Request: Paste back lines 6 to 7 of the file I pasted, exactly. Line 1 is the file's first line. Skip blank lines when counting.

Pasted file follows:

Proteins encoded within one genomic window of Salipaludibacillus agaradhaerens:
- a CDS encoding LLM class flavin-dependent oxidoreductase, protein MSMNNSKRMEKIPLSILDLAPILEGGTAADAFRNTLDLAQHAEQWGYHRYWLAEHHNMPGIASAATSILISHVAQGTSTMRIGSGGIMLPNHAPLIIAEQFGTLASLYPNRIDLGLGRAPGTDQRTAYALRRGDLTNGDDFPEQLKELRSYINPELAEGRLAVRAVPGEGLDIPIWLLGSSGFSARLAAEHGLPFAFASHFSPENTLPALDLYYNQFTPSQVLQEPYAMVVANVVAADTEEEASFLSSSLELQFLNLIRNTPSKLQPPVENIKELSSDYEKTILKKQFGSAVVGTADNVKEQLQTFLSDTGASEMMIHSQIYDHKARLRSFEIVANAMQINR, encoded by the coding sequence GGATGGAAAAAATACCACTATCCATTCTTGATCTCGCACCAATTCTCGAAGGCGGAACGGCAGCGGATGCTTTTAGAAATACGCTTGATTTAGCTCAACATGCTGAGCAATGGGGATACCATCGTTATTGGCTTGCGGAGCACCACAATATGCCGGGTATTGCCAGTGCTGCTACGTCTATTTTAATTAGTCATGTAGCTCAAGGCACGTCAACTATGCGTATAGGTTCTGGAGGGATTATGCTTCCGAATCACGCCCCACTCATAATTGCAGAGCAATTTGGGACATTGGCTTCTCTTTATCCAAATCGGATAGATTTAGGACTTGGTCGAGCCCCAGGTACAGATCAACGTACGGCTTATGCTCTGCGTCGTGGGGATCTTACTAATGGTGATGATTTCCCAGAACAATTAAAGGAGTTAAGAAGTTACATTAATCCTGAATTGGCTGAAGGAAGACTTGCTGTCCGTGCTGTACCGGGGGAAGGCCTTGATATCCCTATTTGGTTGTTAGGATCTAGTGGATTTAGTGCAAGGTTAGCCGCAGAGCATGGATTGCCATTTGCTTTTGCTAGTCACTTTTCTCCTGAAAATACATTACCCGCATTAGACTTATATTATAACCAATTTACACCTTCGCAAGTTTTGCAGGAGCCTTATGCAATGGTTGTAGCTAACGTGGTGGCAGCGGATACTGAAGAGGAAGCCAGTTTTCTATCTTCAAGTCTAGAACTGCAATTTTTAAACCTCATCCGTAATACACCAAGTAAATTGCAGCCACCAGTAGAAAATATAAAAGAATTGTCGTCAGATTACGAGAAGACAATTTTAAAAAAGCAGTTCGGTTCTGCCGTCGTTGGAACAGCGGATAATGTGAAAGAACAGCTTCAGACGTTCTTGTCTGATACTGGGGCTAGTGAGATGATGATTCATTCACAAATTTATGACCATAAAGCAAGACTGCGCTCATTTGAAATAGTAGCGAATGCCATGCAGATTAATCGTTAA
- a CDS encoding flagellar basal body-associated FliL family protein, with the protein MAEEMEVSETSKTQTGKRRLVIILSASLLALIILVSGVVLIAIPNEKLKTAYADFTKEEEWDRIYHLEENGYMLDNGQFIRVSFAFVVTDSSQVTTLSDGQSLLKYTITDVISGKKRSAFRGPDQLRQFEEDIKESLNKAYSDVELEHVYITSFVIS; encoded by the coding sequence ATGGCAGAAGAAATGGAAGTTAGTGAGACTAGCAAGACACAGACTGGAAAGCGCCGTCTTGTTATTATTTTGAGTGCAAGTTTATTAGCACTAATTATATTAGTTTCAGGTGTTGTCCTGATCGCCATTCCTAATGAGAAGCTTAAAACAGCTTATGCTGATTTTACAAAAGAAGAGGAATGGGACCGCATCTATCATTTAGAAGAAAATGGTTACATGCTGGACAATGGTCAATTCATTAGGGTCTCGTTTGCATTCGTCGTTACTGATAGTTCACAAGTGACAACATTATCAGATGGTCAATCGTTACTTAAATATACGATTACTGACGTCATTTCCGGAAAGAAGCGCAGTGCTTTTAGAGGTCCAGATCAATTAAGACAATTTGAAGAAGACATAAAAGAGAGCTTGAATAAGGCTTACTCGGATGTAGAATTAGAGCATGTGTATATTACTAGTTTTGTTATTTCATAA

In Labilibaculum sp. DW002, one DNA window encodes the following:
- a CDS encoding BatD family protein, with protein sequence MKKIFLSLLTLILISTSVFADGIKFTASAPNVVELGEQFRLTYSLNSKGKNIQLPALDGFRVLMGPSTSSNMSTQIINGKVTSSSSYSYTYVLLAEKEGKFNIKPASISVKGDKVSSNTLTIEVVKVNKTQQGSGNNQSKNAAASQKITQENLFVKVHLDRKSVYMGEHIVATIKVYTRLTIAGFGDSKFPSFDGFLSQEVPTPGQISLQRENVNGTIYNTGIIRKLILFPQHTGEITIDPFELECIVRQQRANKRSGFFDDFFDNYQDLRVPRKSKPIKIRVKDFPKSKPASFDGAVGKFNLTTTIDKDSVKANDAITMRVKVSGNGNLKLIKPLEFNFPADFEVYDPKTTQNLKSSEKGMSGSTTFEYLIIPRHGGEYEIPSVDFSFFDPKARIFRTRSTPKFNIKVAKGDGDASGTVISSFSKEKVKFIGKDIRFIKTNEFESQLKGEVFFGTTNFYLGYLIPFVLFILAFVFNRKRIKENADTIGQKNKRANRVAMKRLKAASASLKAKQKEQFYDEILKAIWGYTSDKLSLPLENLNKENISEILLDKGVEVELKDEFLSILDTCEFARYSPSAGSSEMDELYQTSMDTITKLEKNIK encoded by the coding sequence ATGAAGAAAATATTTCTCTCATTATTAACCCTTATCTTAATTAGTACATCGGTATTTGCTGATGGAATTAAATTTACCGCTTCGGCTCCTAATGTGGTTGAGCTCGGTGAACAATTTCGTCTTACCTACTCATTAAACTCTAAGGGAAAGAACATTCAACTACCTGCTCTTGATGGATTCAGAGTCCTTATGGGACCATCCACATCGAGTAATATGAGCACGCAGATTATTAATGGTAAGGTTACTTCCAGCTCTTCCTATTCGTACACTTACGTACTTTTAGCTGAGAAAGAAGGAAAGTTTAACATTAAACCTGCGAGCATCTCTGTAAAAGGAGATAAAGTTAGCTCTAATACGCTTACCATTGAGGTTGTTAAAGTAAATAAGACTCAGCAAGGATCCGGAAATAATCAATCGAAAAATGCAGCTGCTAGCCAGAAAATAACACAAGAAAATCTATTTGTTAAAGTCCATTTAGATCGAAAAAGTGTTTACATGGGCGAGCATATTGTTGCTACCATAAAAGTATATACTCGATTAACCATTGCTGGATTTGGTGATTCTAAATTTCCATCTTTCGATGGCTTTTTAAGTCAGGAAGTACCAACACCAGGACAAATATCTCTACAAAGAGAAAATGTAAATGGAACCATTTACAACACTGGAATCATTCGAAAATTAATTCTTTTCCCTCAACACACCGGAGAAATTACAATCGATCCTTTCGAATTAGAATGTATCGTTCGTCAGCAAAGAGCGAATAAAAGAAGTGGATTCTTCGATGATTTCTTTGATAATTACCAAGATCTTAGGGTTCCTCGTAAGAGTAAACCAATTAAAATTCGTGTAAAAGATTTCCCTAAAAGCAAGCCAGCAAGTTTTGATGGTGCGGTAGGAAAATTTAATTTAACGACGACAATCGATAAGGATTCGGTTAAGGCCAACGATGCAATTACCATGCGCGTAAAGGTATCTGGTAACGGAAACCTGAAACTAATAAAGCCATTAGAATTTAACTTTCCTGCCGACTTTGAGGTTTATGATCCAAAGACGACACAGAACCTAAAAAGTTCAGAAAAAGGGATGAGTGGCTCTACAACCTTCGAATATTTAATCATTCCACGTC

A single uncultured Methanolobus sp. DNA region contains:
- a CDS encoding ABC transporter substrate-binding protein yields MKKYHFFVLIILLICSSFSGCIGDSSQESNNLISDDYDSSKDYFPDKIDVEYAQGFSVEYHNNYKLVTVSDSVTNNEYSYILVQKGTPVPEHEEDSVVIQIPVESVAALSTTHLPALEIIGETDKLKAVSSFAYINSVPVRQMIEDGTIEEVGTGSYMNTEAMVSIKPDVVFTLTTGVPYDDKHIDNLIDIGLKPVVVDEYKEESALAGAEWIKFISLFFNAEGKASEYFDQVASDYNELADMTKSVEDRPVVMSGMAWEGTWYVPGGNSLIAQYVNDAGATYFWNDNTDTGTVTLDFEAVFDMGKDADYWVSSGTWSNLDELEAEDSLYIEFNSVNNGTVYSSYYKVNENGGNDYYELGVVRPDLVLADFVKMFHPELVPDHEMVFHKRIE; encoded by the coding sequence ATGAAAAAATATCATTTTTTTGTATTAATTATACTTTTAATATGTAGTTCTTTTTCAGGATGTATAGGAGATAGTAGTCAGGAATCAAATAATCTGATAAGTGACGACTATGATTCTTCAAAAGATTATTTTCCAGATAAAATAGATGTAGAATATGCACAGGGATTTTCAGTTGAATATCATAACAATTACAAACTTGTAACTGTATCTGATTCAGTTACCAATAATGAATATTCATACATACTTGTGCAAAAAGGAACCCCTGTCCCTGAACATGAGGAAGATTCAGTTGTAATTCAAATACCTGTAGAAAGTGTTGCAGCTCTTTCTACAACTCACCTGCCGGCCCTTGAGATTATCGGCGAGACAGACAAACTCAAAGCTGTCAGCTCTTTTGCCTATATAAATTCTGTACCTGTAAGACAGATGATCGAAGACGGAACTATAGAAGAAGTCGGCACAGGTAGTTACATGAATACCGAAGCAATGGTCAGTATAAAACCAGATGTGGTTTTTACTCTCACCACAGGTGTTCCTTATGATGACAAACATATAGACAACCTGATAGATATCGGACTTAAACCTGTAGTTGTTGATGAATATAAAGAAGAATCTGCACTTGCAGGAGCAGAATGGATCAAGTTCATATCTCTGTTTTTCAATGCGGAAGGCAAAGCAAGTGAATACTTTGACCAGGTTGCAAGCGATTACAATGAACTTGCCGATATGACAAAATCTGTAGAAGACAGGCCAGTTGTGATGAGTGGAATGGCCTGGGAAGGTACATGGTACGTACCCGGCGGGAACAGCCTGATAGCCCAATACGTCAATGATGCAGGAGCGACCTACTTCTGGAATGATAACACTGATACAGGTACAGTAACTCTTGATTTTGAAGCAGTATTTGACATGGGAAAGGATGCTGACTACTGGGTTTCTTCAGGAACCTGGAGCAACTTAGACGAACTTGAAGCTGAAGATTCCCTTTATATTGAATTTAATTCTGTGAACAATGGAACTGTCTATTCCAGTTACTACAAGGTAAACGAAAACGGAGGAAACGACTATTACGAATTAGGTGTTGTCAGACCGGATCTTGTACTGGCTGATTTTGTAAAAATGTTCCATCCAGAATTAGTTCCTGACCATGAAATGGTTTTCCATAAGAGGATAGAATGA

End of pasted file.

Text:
A single uncultured Methanolobus sp. DNA region contains:
- a CDS encoding ABC transporter substrate-binding protein yields MKKYHFFVLIILLICSSFSGCIGDSSQESNNLISDDYDSSKDYFPDKIDVEYAQGFSVEYHNNYKLVTVSDSVTNNEYSYILVQKGTPVPEHEEDSVVIQIPVESVAALSTTHLPALEIIGETDKLKAVSSFAYINSVPVRQMIEDGTIEEVGTGSYMNTEAMVSIKPDVVFTLTTGVPYDDKHIDNLIDIGLKPVVVDEYKEESALAGAEWIKFISLFFNAEGKASEYFDQVASDYNELADMTKSVEDRPVVMSGMAWEGTWYVPGGNSLIAQYVNDAGATYFWNDNTDTGTVTLDFEAVFDMGKDADYWVSSGTWSNLDELEAEDSLYIEFNSVNNGTVYSSYYKVNENGGNDYYELGVVRPDLVLADFVKMFHPELVPDHEMVFHKRIE; encoded by the coding sequence ATGAAAAAATATCATTTTTTTGTATTAATTATACTTTTAATATGTAGTTCTTTTTCAGGATGTATAGGAGATAGTAGTCAGGAATCAAATAATCTGATAAGTGACGACTATGATTCTTCAAAAGATTATTTTCCAGATAAAATAGATGTAGAATATGCACAGGGATTTTCAGTTGAATATCATAACAATTACAAACTTGTAACTGTATCTGATTCAGTTACCAATAATGAATATTCATACATACTTGTGCAAAAAGGAACCCCTGTCCCTGAACATGAGGAAGATTCAGTTGTAATTCAAATACCTGTAGAAAGTGTTGCAGCTCTTTCTACAACTCACCTGCCGGCCCTTGAGATTATCGGCGAGACAGACAAACTCAAAGCTGTCAGCTCTTTTGCCTATATAAATTCTGTACCTGTAAGACAGATGATCGAAGACGGAACTATAGAAGAAGTCGGCACAGGTAGTTACATGAATACCGAAGCAATGGTCAGTATAAAACCAGATGTGGTTTTTACTCTCACCACAGGTGTTCCTTATGATGACAAACATATAGACAACCTGATAGATATCGGACTTAAACCTGTAGTTGTTGATGAATATAAAGAAGAATCTGCACTTGCAGGAGCAGAATGGATCAAGTTCATATCTCTGTTTTTCAATGCGGAAGGCAAAGCAAGTGAATACTTTGACCAGGTTGCAAGCGATTACAATGAACTTGCCGATATGACAAAATCTGTAGAAGACAGGCCAGTTGTGATGAGTGGAATGGCCTGGGAAGGTACATGGTACGTACCCGGCGGGAACAGCCTGATAGCCCAATACGTCAATGATGCAGGAGCGACCTACTTCTGGAATGATAACACTGATACAGGTACAGTAACTCTTGATTTTGAAGCAGTATTTGACATGGGAAAGGATGCTGACTACTGGGTTTCTTCAGGAACCTGGAGCAACTTAGACGAACTTGAAGCTGAAGATTCCCTTTATATTGAATTTAATTCTGTGAACAATGGAACTGTCTATTCCAGTTACTACAAGGTAAACGAAAACGGAGGAAACGACTATTACGAATTAGGTGTTGTCAGACCGGATCTTGTACTGGCTGATTTTGTAAAAATGTTCCATCCAGAATTAGTTCCTGACCATGAAATGGTTTTCCATAAGAGGATAGAATGA